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OPLE vs TORRES

G.R. No. 127685 July 23, 1998


Topic: Legal Standing
Facts: Petitioner Ople, a member of the Senate, prays to invalidate Administrative
Order No. 308 titled "Adoption of a National Computerized Identification Reference
System" adopted by former President Ramos on December 12, 1996 based on two
important constitutional grounds: one, it is a usurpation of the power of Congress to
legislate, and two, it impermissibly intrudes on our citizenry's protected zone of
privacy.
Issue: WON Petitioner has legal standing.
Held: Yes. Petitioner Ople is a distinguished member of the Senate. As a Senator,
petitioner is possessed of the requisite standing to bring suit raising the issue that
the issuance of A.O. No. 308 is a usurpation of legislative power. As taxpayer and
member of the Government Service Insurance System (GSIS), petitioner can also
impugn the legality of the misalignment of public funds and the misuse of GSIS
funds to implement A.O. No. 308.
Petitioner's concern for the Executive not to trespass on the lawmaking domain of
Congress is tenable. The line that delineates Legislative and Executive power is not
indistinct. Legislative power is "the authority, under the Constitution, to make laws,
and to alter and repeal them In fine, except as limited by the Constitution, either
expressly or impliedly, legislative power embraces all subjects and extends to
matters of general concern or common interest.
While Congress is vested with the power to enact laws, the President executes the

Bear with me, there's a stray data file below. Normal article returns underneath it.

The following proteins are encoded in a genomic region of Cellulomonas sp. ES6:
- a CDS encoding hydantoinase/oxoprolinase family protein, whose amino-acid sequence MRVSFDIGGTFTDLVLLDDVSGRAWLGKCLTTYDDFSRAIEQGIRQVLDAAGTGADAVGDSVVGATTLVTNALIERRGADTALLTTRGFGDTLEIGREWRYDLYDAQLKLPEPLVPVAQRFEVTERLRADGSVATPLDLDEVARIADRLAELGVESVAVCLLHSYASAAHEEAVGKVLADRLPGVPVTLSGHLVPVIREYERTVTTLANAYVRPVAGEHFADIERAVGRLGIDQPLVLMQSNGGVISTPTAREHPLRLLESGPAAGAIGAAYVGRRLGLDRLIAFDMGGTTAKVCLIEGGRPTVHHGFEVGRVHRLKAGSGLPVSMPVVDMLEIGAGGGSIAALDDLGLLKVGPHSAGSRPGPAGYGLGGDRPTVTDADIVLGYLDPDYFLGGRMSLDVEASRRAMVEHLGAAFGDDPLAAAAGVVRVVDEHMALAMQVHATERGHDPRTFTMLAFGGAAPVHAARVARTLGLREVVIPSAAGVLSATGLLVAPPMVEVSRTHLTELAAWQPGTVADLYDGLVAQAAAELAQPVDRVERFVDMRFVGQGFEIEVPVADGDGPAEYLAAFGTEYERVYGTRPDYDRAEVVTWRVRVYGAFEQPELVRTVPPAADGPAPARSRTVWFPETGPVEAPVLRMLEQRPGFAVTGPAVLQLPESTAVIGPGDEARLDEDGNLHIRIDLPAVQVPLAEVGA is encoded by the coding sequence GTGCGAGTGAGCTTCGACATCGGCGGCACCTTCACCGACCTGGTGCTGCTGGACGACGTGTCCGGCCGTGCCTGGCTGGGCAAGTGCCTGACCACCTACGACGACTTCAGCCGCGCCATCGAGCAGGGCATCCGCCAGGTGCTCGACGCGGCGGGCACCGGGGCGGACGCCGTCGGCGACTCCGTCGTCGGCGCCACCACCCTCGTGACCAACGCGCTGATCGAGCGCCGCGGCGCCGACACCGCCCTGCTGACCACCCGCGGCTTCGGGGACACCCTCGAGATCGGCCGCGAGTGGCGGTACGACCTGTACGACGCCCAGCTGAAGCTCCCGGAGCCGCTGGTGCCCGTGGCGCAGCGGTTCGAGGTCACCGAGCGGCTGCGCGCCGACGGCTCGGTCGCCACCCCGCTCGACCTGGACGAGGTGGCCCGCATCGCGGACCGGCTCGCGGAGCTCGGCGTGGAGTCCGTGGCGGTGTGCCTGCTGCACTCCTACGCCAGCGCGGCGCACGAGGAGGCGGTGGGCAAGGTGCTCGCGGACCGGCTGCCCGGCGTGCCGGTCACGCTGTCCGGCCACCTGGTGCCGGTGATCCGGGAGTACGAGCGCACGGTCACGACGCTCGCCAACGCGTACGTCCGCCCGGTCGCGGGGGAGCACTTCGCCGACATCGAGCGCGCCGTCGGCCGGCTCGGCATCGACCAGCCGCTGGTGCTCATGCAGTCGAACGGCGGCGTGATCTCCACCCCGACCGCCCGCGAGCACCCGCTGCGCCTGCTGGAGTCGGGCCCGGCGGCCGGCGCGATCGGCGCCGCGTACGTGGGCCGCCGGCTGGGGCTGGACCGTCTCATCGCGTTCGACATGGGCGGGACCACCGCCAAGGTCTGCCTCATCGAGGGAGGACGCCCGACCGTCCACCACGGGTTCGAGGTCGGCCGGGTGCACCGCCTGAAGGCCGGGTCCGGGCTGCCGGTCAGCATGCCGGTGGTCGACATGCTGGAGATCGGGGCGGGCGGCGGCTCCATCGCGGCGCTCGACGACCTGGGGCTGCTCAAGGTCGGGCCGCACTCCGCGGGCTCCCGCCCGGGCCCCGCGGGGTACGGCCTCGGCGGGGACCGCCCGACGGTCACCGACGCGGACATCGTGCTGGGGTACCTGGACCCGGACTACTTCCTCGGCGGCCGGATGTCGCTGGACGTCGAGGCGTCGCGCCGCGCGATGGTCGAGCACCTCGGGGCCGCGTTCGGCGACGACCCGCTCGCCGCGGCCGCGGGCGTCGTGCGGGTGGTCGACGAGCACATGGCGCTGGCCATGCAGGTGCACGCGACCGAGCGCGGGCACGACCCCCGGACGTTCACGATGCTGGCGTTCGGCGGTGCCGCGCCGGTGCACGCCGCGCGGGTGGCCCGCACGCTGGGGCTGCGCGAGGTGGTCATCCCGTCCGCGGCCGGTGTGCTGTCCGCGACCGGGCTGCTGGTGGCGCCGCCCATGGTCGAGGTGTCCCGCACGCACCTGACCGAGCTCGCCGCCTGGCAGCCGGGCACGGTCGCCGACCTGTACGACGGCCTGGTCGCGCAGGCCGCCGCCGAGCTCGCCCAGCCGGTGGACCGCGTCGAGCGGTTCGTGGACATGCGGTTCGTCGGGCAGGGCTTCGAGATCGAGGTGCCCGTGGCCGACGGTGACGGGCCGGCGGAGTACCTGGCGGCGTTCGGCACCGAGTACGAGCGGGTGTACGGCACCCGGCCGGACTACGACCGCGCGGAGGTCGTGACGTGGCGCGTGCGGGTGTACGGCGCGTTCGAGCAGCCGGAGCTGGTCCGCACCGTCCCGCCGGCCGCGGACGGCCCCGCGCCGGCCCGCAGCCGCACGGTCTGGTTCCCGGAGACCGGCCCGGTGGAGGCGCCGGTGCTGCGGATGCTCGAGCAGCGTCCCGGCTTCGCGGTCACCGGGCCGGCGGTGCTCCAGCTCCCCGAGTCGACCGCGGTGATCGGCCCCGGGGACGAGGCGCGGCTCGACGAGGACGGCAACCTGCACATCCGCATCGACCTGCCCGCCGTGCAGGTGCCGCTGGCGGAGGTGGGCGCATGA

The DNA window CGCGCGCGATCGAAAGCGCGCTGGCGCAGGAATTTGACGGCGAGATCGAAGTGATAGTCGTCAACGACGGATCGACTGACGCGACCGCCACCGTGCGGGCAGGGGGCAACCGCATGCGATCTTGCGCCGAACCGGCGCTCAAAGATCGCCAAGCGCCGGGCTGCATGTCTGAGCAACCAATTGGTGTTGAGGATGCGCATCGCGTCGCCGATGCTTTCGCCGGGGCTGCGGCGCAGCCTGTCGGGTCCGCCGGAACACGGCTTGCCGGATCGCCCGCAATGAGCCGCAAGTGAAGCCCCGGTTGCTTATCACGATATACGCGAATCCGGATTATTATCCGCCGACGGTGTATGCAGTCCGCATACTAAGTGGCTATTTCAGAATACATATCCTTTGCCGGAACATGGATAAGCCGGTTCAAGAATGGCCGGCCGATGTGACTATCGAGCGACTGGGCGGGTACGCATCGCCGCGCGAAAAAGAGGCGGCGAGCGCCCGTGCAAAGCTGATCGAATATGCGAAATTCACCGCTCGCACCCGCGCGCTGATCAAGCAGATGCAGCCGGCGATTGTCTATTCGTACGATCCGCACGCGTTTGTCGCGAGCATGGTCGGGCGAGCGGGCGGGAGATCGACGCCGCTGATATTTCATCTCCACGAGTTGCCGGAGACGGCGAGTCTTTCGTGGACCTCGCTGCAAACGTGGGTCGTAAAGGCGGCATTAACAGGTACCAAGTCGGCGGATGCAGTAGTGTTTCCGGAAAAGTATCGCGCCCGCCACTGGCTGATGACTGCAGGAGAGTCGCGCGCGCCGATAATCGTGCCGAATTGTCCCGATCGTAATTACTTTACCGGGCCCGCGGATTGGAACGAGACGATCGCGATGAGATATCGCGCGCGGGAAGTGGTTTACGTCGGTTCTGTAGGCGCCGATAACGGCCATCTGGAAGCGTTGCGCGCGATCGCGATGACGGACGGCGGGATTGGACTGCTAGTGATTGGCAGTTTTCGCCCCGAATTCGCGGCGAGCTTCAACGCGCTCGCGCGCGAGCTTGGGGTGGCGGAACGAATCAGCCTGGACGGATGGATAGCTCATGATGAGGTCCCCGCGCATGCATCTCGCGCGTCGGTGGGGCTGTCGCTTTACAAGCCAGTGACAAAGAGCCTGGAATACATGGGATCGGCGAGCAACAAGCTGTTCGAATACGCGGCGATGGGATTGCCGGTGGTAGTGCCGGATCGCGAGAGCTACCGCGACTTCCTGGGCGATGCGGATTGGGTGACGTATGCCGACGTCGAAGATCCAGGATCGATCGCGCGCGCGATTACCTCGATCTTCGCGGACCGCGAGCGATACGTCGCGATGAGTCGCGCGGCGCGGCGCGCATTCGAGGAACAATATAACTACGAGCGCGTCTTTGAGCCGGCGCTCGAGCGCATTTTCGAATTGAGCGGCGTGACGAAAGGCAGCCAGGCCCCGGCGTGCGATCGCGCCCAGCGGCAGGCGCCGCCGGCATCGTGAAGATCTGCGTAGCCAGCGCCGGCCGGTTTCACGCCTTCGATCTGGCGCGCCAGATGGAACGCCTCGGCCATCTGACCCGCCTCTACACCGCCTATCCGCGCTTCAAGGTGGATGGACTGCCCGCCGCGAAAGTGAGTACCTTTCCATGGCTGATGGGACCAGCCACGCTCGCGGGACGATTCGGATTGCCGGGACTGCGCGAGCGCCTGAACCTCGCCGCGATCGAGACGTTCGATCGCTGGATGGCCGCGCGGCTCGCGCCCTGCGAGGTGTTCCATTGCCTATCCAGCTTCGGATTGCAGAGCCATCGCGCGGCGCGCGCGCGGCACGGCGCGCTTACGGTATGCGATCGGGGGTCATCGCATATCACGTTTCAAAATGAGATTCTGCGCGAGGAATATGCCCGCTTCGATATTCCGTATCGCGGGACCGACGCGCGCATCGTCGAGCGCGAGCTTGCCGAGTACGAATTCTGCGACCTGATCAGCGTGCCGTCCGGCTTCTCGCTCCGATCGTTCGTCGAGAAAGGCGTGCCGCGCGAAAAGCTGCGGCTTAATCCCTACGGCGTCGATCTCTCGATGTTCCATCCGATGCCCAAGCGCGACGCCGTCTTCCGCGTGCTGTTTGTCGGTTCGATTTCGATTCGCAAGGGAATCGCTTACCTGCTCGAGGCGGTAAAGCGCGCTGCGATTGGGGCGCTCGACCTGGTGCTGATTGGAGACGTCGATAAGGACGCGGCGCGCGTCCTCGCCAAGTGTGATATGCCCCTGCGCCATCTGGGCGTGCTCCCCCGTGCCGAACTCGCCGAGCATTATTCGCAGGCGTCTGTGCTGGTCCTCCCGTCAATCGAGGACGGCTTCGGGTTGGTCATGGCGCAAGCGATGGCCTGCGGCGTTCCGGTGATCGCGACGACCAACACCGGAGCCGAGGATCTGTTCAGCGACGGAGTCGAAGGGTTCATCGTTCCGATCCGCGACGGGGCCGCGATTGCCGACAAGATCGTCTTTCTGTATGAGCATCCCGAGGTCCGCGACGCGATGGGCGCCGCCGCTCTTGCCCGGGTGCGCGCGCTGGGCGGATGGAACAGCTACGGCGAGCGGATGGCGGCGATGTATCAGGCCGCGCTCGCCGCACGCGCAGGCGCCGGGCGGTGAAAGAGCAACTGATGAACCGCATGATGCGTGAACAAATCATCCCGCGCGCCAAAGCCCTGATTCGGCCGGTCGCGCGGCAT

laws. The executive power is vested in the Presidents. It is generally defined as the
power to enforce and administer the laws. It is the power of carrying the laws into
practical operation and enforcing their due observance.
It cannot be simplistically argued that A.O. No. 308 merely implements the
Administrative Code of 1987. It establishes for the first time a National
Computerized Identification Reference System. The A.O. No. 308 involves the allimportant freedom of thought. As said administrative order redefines the
parameters of some basic rights of our citizenry vis-a-vis the State as well as the
line that separates the administrative power of the President to make rules and the
legislative power of Congress, it ought to be evident that it deals with a subject that
should be covered by law.
Nor is it correct to argue as the dissenters do that A.D. No. 308 is not a law because
it confers no right, imposes no duty, affords no proctection, and creates no office.
Under A.O. No. 308, a citizen cannot transact business with government agencies
delivering basic services to the people without the contemplated identification card.

No citizen will refuse to get this identification card for no one can avoid dealing with
government. It is thus clear as daylight that without the ID, a citizen will have
difficulty exercising his rights and enjoying his privileges. Given this reality, the
contention that A.O. No. 308 gives no right and imposes no duty cannot stand.